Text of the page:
NEW YORK/LONDON, July 15 (Reuters) - Copper was mixed in late trade on Thursday, as investors dissected a batch of data from China and the United States, that offered conflicting views about near-term economic and demand prospects.
Copper for September delivery HGU0 on the COMEX metals division of the New York Mercantile Exchange rose 0.35 cent to end at $3.0120 per lb, after dealing between $2.9870 and $3.0450.
On the London Metal Exchange, benchmark copper for three-months delivery CMCU3 shed $45 to end at $6,680 a tonne.
The day began with annual economic growth data in top metals consumer China, which eased to 10.3 percent in the second quarter from 11.9 percent in the first quarter.
While a touch weaker than market expectations, it failed to raise additional fears of a steeper slowdown in the metals giant.
"China is still doing well ... talk of china slowing down has pretty much been discounted," said Bill O'Neill, partner of LOGIC Advisors in Upper Saddle River, New Jersey.
The data also showed inflation at the producer and consumer level eased in June from May, reducing the need for further policy tightening.
"I think a lot of people are beginning to look forward to the fact that some of the measures that China took to slow things down will be eliminated. Looking at the fourth quarter and into the first quarter of next year, I think people are looking positively to China," he said.
One day after minutes of the U.S. Federal Reserve's June meeting revealed a more cautious economic outlook, macro data underscored that softer view.
The rate of growth in the factory sector slowed sharply in July, and U.S. wholesale prices fell for a third straight month, adding to evidence that the U.S. economic recovery is losing steam.
"The PPI falling in June -- that's the third straight month -- that was more than was expected. This all fits in very much with the fact that we're not getting traction in the U.S. and that means a slower demand trajectory," said Nick Moore, global head of commodity strategy at RBS Global Banking & Markets.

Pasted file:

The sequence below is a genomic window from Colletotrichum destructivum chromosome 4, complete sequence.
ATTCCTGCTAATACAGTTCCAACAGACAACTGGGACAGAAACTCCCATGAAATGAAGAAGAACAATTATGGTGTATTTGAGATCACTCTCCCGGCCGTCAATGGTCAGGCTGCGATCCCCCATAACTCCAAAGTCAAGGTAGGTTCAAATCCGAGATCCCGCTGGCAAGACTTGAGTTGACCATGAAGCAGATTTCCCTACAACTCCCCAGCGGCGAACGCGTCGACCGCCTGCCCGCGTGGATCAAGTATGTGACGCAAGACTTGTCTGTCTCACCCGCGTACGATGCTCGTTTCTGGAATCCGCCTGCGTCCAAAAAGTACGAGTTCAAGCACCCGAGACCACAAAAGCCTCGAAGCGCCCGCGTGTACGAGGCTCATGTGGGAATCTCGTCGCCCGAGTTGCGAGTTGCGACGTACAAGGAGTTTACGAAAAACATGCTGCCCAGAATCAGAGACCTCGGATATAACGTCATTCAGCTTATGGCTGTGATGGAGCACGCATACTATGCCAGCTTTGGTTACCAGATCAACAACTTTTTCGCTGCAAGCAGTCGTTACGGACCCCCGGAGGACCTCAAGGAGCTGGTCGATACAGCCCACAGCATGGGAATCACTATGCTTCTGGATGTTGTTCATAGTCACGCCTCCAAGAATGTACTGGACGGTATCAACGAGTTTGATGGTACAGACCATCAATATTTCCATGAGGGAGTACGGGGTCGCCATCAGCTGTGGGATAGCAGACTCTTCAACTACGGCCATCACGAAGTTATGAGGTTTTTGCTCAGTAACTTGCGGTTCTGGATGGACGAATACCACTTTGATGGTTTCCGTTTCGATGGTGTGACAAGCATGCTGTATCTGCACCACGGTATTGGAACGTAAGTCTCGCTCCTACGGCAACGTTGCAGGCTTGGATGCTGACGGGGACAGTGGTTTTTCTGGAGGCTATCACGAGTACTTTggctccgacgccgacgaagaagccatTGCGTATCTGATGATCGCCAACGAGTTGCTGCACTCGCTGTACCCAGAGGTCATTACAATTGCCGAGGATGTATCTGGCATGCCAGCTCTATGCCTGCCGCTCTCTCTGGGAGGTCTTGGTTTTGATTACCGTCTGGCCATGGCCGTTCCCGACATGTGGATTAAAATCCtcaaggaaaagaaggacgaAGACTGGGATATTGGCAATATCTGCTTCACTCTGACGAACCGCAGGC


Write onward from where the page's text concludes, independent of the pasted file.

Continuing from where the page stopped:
The softer macro data dragged the U.S. dollar to a two-month low against the euro, limiting the red metal's downside, as a weaker dollar tends to make dollar-priced metals cheaper for non-European investors. [USD/]
Also from China, data showed production of refined copper rose 6 percent on the month in June to a record, as smelters boosted production to meet first-half output targets.
"The still very high production rates of metals, which have not yet declined significantly compared to the previous month, point towards declining imports during the course of the year. This might strain metal prices," said Commerzbank in a note.
Among other industrial metals, aluminum CMAL3 ended up $13 at $2,018 a tonne.
Primary aluminum production in China dropped 0.7 percent in June from May's record 1.416 million tonnes, following production cuts by some smelters due to low prices and tighter government controls over outdated facilities.
Aluminum remains in oversupply, with latest data showing LME stocks total a hefty 4.38 million tonnes, although back from recent record levels at around 4.6 million tonnes.
Zinc CMZN3 slipped $40 to end at $1,810 a tonne, while tin CMSN3 and nickel CMNI3 were unchanged at $17,950 and $19,400, respectively.
Lead CMPB3 was untraded at the close but last bid at $1,798 from $1,826
The global lead market was in surplus by 34,000 tonnes in the first five months of the year, while the global zinc market was in surplus by 209,000 tonnes, data from the International Lead and Zinc Study Group's (ILZSG) latest monthly bulletin showed.